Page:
This past August, however, Howard Markel of the University of Michigan and colleagues published a study of the public health actions taken in 43 cities during the 1918-19 pandemic and the associated morbidity and mortality in those cites. They concluded that when NPI strategies were employed, they made a difference. This was a very important conclusion, as the results of the Markel study now serve as the core support for the recent Centers for Disease Control and Prevention recommendations for the use of community mitigation strategies (ie, NPIs) during a pandemic.
Since publication of his book in 2004, Barry has been involved in the preparedness effort and continued to do research on NPIs. Most of this work has expanded on findings in the book, and some of it has caused him to revise views expressed there. Since the Markel publication in JAMA, Barry has raised serious challenges to the data used by Markel's group to justify their conclusions about the public health actions they reported to have been taken in 2 of the 43 cities (New York City and Chicago). These are the only two cities among the 43 for which Barry did such follow-up research. Barry wrote what I believe to be a convincing and well-supported letter to JAMA with his concerns. Last week his letter and Markel's response were published in JAMA.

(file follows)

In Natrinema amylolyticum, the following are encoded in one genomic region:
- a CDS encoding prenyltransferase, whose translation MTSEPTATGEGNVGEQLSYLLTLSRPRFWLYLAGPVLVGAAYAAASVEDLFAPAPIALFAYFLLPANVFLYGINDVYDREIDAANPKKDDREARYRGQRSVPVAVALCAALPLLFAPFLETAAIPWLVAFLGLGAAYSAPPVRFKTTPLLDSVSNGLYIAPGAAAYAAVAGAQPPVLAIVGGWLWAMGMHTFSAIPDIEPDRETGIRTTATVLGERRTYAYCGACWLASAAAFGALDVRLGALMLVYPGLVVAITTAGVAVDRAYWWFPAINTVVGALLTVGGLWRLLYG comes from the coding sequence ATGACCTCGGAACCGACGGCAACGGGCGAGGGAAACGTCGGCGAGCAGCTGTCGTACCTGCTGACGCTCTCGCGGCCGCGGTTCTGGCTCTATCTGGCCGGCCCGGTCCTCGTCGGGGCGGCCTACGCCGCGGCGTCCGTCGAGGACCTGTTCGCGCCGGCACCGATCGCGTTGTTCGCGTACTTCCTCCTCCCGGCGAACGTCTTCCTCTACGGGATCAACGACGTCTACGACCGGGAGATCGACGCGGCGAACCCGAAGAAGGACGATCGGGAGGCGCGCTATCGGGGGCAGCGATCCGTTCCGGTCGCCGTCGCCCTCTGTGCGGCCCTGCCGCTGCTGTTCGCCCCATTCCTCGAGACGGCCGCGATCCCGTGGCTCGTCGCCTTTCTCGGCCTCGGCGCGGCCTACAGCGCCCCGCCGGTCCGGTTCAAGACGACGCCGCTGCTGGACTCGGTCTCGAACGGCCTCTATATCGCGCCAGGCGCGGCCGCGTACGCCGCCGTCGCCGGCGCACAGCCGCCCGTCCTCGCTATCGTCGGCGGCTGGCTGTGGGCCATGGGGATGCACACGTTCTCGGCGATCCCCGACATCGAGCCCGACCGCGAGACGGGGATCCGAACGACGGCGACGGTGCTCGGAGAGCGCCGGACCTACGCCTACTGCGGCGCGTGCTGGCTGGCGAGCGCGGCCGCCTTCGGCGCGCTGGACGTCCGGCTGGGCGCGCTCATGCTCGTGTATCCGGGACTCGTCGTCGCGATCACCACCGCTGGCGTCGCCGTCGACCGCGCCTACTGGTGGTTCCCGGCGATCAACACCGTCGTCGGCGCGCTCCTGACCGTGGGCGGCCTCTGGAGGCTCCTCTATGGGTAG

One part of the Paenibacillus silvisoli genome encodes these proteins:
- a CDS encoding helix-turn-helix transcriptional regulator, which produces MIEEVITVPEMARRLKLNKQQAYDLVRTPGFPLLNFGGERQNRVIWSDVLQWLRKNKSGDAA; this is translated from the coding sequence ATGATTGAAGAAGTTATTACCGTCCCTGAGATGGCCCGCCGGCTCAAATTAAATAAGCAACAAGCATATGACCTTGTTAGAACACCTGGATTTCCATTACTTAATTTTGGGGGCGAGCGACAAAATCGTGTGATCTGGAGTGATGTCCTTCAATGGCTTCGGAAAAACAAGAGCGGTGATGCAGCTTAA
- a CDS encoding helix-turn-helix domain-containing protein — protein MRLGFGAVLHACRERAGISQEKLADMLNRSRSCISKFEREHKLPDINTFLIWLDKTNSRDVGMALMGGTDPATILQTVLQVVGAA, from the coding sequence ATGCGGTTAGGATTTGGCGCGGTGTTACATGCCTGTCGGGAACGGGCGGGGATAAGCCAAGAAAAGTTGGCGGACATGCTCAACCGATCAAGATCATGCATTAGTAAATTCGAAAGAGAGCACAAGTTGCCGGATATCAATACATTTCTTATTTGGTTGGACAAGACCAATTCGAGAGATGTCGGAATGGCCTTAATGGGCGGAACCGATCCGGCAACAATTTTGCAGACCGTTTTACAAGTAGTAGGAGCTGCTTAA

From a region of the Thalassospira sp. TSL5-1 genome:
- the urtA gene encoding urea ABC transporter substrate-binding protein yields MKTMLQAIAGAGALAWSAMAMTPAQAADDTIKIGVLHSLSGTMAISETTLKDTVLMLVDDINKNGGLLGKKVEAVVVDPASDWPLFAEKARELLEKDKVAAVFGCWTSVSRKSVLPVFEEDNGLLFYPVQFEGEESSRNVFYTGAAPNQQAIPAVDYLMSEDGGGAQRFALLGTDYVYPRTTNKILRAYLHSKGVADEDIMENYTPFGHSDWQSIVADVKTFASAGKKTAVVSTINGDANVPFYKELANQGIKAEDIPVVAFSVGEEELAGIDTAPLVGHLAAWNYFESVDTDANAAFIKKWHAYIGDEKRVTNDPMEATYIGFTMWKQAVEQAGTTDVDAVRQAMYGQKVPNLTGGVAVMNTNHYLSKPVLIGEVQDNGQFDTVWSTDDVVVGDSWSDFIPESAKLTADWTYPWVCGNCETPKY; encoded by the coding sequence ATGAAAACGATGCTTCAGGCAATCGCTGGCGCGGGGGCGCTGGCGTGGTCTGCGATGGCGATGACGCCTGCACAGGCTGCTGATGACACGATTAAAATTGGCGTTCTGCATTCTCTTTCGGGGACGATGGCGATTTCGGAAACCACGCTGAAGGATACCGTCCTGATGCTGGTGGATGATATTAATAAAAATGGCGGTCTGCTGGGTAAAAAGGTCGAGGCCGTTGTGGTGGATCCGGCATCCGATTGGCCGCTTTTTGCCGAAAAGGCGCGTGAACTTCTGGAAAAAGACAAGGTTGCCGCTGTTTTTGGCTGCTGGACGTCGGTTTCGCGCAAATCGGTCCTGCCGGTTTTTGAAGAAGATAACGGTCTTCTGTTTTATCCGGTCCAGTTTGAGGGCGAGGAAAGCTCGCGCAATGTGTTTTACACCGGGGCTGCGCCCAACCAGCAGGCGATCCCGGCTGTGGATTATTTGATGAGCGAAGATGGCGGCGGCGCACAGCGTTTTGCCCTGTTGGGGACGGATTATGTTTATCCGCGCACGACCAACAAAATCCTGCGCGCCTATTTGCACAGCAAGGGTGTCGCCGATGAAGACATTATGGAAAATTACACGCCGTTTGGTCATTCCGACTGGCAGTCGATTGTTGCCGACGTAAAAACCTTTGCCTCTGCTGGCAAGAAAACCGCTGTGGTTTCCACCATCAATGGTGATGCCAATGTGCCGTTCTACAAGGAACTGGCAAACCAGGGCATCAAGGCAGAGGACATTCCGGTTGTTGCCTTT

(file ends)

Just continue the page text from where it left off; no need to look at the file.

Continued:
In the letters, Barry debated with Markel and colleagues whether New York City authorities ever used isolation and quarantine to combat the influenza pandemic in the fall of 1918.
Barry acknowledged that City Health Commissioner Royal Copeland told reporters in September 1918 that he would use isolation and quarantine. However, he cited a pair of articles published in an October 1918 issue of the New York Medical Journal by Copeland and his assistant as evidence that these measures were never used. Both articles reported on the epidemic and the city's response, but neither mentioned isolation, quarantine, or other major NPIs. Further, the city health department's annual report mentioned no NPIs used in the flu epidemic, according to Barry.